Perspectives on the Keystone XL pipeline and rising gas prices

April 1, 2022

On Thursday, President Biden announced the largest-ever oil reserve release in the midst of record-high gas prices. After the announcement, people started discussing whether the Keystone XL pipeline would have helped reduce gas prices if President Biden hadn’t stopped its construction.

The bottom line: We’re more likely to believe information that confirms our existing worldview and dismiss information that doesn’t, so different details about the Keystone XL pipeline stick out to different people.

If Biden hadn’t blocked the construction of the Keystone XL pipeline, would gas be more affordable? ​

No. The Keystone XL pipeline would start transporting tar sand oil, not crude oil used for making gas, in 2030 to be refined in the US and exported to Asia. It would‘ve had no effect on gas prices.

Yes. The Keystone XL pipeline that Biden stopped on day one of his presidency would have transported 830,000 barrels of oil every day to the US and would have had a huge impact on gas prices and American lives. That would’ve been much more effective than using oil reserves to handle gas shortages.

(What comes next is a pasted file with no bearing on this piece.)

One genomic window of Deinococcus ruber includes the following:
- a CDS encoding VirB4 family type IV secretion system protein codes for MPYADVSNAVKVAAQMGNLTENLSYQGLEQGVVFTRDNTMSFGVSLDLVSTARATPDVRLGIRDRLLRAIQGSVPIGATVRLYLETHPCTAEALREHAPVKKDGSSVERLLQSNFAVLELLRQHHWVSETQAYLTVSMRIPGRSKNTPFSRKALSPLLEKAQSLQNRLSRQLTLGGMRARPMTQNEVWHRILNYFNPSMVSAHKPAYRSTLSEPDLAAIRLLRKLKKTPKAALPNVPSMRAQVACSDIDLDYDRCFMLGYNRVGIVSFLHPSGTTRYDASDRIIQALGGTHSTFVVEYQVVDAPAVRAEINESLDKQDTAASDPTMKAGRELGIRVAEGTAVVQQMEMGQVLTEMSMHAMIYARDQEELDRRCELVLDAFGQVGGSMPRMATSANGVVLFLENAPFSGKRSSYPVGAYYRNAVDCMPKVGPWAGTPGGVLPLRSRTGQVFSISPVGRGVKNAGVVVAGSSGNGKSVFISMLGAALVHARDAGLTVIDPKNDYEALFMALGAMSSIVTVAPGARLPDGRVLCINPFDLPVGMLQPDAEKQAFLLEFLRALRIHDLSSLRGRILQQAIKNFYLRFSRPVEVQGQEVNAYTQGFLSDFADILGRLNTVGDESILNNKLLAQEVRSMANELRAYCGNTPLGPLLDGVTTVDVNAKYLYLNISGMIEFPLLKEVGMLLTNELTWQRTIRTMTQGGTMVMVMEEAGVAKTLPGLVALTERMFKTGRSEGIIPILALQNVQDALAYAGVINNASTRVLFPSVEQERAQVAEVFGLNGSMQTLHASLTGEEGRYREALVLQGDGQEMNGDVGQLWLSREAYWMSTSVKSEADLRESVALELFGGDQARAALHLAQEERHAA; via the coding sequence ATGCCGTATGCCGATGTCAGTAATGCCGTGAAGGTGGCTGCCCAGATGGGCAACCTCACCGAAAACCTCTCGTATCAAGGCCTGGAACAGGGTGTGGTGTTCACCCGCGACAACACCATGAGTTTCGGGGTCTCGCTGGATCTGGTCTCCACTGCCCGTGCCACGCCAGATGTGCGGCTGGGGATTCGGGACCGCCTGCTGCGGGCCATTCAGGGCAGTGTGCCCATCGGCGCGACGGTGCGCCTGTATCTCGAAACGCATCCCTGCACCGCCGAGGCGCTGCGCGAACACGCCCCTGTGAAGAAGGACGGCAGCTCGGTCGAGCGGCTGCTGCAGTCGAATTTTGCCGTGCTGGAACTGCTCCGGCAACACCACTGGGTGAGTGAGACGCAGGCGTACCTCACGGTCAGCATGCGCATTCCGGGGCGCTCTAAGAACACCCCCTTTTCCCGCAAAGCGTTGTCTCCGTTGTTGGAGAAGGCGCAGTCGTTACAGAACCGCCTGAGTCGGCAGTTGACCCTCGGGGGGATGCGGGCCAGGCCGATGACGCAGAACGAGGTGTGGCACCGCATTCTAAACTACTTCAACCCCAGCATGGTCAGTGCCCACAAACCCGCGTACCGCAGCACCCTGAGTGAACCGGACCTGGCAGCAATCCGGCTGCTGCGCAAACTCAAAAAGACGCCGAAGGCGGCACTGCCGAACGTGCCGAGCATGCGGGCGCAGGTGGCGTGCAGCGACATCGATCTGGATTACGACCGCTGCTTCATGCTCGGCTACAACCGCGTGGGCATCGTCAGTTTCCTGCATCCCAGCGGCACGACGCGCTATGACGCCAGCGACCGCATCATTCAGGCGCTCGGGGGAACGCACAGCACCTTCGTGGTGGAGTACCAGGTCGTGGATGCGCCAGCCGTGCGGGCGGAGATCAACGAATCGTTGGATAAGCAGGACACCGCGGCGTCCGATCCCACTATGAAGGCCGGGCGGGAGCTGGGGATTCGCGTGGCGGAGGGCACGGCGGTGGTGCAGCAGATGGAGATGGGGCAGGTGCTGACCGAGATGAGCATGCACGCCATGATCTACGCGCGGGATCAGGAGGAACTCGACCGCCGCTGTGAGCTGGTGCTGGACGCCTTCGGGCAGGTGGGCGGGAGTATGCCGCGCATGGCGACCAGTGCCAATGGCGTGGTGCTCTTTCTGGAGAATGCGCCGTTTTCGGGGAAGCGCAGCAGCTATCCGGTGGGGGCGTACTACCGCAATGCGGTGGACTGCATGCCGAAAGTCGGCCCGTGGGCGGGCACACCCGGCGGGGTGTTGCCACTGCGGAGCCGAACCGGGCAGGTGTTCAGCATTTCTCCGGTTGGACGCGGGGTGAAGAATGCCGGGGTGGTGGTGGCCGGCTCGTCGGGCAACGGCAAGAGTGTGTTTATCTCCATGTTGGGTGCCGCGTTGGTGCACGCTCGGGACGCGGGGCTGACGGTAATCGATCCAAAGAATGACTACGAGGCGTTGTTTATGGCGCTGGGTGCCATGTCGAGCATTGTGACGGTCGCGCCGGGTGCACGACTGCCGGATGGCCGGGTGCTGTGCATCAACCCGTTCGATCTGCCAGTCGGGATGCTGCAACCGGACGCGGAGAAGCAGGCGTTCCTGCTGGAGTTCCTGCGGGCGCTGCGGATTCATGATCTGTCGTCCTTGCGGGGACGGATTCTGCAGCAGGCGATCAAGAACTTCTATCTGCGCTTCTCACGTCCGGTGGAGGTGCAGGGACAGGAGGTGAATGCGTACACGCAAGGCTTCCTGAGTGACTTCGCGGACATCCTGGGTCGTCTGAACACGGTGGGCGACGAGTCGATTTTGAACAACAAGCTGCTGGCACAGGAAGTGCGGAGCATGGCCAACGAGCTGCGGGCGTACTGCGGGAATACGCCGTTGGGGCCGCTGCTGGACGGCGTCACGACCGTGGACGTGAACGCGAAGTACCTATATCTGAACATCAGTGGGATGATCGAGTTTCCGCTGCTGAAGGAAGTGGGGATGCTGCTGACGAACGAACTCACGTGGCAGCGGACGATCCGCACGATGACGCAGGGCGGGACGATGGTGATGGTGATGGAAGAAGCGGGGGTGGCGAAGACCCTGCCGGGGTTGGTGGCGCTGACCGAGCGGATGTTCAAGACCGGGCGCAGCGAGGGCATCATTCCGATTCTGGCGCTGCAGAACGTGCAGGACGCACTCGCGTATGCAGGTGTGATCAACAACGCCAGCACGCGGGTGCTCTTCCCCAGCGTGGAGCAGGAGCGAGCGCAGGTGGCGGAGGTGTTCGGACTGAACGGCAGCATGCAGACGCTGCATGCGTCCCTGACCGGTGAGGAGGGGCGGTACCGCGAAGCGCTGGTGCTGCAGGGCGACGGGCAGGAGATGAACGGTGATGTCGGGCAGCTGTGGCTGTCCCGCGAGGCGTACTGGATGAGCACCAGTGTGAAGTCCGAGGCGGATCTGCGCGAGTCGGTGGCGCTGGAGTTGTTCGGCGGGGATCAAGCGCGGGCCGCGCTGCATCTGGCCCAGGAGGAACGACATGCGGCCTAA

Who's to blame for rising gas prices?

Check out our breakdown of the conversation around US gas prices here.

To some, gas prices are high around the world — it’s not the US government’s fault.

To others, Democrats are penalizing everyday Americans by prioritizing environmental and foreign policy over supporting struggling families.

We rely on our existing framework of beliefs and values to quickly make sense of new information surrounding complex topics like gas prices and oil imports. This automatic sorting process leads us to emphasize different information about the Keystone XL pipeline. It also influences who we see as responsible for the high gas prices. So, if we already supported the current political leadership, we’re more likely to give them the benefit of the doubt in placing blame. And if we already opposed the current political leadership we’re more likely to find them at fault. 

Our tendency to pay attention to and remember information that fits within our current worldview makes our conclusions appear obviously true, but it’s important to remember that our contra partisan’s conclusion seems just as obvious to them. We can practice building a more complete understanding of different issues by paying attention to when we automatically accept or reject new information and ask ourselves why.

What do you think? Do you agree with one side, or do you fall somewhere in between? Give us feedback on TwitterInstagram, and Facebook, or by emailing